I’d go to HMV and buy a CD of an artist I like.

That actually leads nicely on to who you look up to?

My biggest role models are Two Door Cinema Club, The Big Moon and Marika Hackman, but I’ve met and work with Marika personally now which is a bit weird. I’m also a massive fan of Ellie Goulding.

Cool, I see a bit of Ellie Goulding’s influence on you and your music. How often do you tour?

Since March of this year, I’ve done 2 small tours but because I’m a touring session guitarist, I also tour with other bands. For my music, I’ve got 4 shows at the end of this year and then next year I’ll be releasing my EP and hopefully, we’ll be on a support tour with another act where we’ll play at bigger venues.

Okay, what gigs have you played recently?

I’ve just supported an awesome band called Skies on the 7th of November in London, then I played another show 3 days later on the 10th, in which I did a 30-minute set with my full band – I was so excited!

Wow, that’s good! You’ve had a lot of press interest too. Is that because of the business influence from your mum?

I think it’s partly to do with my mum’s influence, but also the story. There are hardly any female record producers and independent artists out there. I feel I’ve got a lot to say which interests the press.

Now, going back to people you’ve been inspired by, if you had to have a dinner party with four guests dead or alive, who would you choose?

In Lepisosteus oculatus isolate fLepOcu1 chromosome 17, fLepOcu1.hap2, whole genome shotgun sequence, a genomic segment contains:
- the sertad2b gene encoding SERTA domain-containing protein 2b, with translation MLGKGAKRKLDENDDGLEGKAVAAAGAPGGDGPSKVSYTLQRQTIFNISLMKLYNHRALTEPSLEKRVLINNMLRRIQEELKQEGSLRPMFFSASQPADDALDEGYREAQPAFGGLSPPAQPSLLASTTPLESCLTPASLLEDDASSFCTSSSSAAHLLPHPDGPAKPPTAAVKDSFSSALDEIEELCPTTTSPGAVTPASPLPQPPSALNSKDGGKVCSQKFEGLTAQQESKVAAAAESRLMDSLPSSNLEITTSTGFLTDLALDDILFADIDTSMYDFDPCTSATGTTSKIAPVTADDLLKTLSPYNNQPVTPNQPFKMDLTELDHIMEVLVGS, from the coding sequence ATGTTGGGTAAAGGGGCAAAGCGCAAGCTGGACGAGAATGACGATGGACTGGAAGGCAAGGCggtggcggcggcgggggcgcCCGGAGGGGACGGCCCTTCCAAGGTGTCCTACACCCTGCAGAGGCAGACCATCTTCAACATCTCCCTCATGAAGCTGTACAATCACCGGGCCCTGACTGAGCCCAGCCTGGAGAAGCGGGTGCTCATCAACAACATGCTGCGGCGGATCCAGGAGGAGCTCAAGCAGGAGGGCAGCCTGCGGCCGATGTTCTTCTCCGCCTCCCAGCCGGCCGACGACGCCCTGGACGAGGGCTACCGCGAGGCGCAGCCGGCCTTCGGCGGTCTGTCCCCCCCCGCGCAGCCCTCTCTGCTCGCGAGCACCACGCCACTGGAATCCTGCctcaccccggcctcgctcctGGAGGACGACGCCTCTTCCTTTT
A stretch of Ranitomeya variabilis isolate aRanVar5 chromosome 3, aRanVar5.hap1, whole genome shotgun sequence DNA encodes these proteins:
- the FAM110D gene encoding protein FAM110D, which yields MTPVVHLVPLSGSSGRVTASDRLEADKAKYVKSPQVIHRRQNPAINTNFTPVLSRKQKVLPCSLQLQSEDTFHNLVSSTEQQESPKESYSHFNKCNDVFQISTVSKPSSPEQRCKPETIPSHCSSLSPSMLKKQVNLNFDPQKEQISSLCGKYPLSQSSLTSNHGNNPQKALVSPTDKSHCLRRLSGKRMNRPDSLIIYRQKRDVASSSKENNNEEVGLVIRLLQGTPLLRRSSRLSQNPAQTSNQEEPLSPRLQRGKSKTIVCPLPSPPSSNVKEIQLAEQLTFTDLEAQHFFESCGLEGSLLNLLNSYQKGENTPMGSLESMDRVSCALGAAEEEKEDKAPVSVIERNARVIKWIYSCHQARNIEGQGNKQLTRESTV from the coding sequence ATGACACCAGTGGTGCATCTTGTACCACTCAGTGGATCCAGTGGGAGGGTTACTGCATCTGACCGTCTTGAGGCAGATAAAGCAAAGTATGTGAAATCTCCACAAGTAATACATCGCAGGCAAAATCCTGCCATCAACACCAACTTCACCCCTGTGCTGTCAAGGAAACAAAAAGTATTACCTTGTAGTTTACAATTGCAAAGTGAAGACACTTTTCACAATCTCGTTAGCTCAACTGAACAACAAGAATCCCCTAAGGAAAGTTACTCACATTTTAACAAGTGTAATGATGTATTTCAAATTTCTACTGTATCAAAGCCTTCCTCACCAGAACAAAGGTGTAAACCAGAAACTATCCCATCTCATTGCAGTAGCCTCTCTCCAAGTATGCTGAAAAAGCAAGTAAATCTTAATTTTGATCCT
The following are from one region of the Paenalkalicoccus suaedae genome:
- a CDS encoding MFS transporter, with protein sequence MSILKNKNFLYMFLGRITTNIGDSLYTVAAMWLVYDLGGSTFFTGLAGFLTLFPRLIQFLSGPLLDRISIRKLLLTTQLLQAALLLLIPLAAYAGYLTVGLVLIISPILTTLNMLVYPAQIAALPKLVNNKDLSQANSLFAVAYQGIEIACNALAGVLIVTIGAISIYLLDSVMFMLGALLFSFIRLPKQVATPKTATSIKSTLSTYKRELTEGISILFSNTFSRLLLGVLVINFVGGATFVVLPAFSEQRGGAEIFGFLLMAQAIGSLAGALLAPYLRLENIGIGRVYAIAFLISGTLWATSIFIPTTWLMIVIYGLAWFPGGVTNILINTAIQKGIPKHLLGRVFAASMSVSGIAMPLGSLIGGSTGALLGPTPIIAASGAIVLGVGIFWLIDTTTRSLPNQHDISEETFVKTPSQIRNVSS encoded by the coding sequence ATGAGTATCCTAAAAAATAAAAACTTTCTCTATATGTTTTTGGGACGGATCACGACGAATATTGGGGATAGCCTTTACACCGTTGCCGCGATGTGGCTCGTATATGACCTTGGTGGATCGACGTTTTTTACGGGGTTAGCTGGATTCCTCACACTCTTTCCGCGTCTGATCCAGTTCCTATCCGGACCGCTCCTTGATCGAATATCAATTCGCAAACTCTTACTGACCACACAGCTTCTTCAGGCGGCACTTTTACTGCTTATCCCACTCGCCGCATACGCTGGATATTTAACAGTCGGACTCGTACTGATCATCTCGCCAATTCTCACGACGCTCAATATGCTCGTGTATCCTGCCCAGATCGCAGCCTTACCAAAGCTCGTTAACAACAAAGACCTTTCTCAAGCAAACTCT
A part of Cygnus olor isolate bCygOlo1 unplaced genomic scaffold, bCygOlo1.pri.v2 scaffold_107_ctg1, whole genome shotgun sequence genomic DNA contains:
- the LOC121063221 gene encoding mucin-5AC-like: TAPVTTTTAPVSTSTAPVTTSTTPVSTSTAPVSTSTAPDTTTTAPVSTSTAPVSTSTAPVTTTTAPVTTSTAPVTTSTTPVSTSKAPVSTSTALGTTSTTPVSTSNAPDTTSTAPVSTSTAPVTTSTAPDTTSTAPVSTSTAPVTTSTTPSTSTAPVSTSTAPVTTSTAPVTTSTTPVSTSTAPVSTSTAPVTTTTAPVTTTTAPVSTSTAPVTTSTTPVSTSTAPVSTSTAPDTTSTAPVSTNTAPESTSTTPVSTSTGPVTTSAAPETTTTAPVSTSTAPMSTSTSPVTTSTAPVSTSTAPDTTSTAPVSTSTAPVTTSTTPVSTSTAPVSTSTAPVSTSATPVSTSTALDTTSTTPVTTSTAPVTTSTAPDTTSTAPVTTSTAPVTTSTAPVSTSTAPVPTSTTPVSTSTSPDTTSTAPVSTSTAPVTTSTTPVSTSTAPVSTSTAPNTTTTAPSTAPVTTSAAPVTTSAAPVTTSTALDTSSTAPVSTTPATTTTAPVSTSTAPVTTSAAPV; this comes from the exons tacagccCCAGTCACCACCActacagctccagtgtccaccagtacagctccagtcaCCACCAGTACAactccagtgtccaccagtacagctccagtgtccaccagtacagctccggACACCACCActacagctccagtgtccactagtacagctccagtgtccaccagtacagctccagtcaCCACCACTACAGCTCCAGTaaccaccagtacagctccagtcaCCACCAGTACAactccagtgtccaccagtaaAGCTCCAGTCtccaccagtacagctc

This is a hard question, but I’d say, Ellie Goulding, Hayley Williams from Paramore, Marika Hackman and Linda Perry from the 4 Non-Blondes.

That’s a nice guest list! When you came into the building today, what song was playing on your headset?

It’s really cringe, but it was one of my own songs. I just got two mixes sent through last night and I’ve had them on repeat since then.

Haha! What advice would you give young people who feel unable to break into the music industry?

It can be really hard and demoralising, but I’d say learn your craft and know who to speak to. Join organisation like PRS and FAC because they’re free resources.

Recently, I’ve become aware of the lack of accessibility for people with disabilities, blindness, hearing problems or anything of that nature. This is something I’m trying to resolve, so I’d also say care about other people’s music. The amount of things I’ve achieved as a result of supporting other artists’ gigs and downloading their music is huge.

I’d also say view yourself as the centre of what you’re doing. Remember, the ball is always in your court. Think about what you want and find yourself, which you can do through gigging, meeting people and writing music.

That’s really cool! Other than that, have you got any singles coming out that we should be aware of?

I’ve got a bundle of jazz, string and ambient remixes of my current single, ‘Back Off’ coming out. I’ll also be announcing my EP at the end of December to be released next year and then I’ll be on tour.

I was reading you’re a champion of the LGBT community in one of your songs. Why is this dear to you?

Well I’m gay myself, but I also feel like growing up, I didn’t see role models or pop stars being open about it, so part of it is people being more open and having role models to look up to. I think it’s really important to be vocal about this topic – but only when it is relevant. If it’s spoken about all the time, sometimes that is all people see you as, and that get’s annoying.

I’m really happy to have met you today and we’ve got to know a lot more about you. We look forward to hearing your EP next year!

Thanks, it was lovely to meet you too!

For more information on DiDi, check out her website. Also, follow her on FacebookTwitter and Instagram.